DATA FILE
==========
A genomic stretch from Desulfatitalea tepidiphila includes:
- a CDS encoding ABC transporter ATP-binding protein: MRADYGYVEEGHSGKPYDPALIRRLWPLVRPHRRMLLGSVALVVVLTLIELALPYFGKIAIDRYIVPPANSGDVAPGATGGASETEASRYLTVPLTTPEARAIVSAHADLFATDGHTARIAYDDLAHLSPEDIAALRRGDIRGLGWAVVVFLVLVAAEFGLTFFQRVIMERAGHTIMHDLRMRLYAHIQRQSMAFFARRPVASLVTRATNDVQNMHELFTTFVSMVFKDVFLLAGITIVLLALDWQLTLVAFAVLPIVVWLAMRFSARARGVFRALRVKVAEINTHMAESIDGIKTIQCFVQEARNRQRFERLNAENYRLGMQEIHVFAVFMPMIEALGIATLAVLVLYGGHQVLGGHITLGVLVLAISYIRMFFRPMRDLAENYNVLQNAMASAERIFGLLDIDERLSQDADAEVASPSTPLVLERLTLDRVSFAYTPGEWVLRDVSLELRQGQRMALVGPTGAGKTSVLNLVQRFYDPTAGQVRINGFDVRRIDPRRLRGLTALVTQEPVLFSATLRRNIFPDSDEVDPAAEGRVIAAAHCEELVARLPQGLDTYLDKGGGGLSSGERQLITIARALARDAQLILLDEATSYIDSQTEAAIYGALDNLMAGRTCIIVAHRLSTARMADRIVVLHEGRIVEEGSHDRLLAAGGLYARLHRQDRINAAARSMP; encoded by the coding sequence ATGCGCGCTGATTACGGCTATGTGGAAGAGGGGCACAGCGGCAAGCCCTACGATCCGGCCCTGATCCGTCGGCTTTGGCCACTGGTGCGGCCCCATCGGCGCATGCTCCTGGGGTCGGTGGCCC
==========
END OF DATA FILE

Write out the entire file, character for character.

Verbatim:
A genomic stretch from Desulfatitalea tepidiphila includes:
- a CDS encoding ABC transporter ATP-binding protein: MRADYGYVEEGHSGKPYDPALIRRLWPLVRPHRRMLLGSVALVVVLTLIELALPYFGKIAIDRYIVPPANSGDVAPGATGGASETEASRYLTVPLTTPEARAIVSAHADLFATDGHTARIAYDDLAHLSPEDIAALRRGDIRGLGWAVVVFLVLVAAEFGLTFFQRVIMERAGHTIMHDLRMRLYAHIQRQSMAFFARRPVASLVTRATNDVQNMHELFTTFVSMVFKDVFLLAGITIVLLALDWQLTLVAFAVLPIVVWLAMRFSARARGVFRALRVKVAEINTHMAESIDGIKTIQCFVQEARNRQRFERLNAENYRLGMQEIHVFAVFMPMIEALGIATLAVLVLYGGHQVLGGHITLGVLVLAISYIRMFFRPMRDLAENYNVLQNAMASAERIFGLLDIDERLSQDADAEVASPSTPLVLERLTLDRVSFAYTPGEWVLRDVSLELRQGQRMALVGPTGAGKTSVLNLVQRFYDPTAGQVRINGFDVRRIDPRRLRGLTALVTQEPVLFSATLRRNIFPDSDEVDPAAEGRVIAAAHCEELVARLPQGLDTYLDKGGGGLSSGERQLITIARALARDAQLILLDEATSYIDSQTEAAIYGALDNLMAGRTCIIVAHRLSTARMADRIVVLHEGRIVEEGSHDRLLAAGGLYARLHRQDRINAAARSMP; encoded by the coding sequence ATGCGCGCTGATTACGGCTATGTGGAAGAGGGGCACAGCGGCAAGCCCTACGATCCGGCCCTGATCCGTCGGCTTTGGCCACTGGTGCGGCCCCATCGGCGCATGCTCCTGGGGTCGGTGGCCC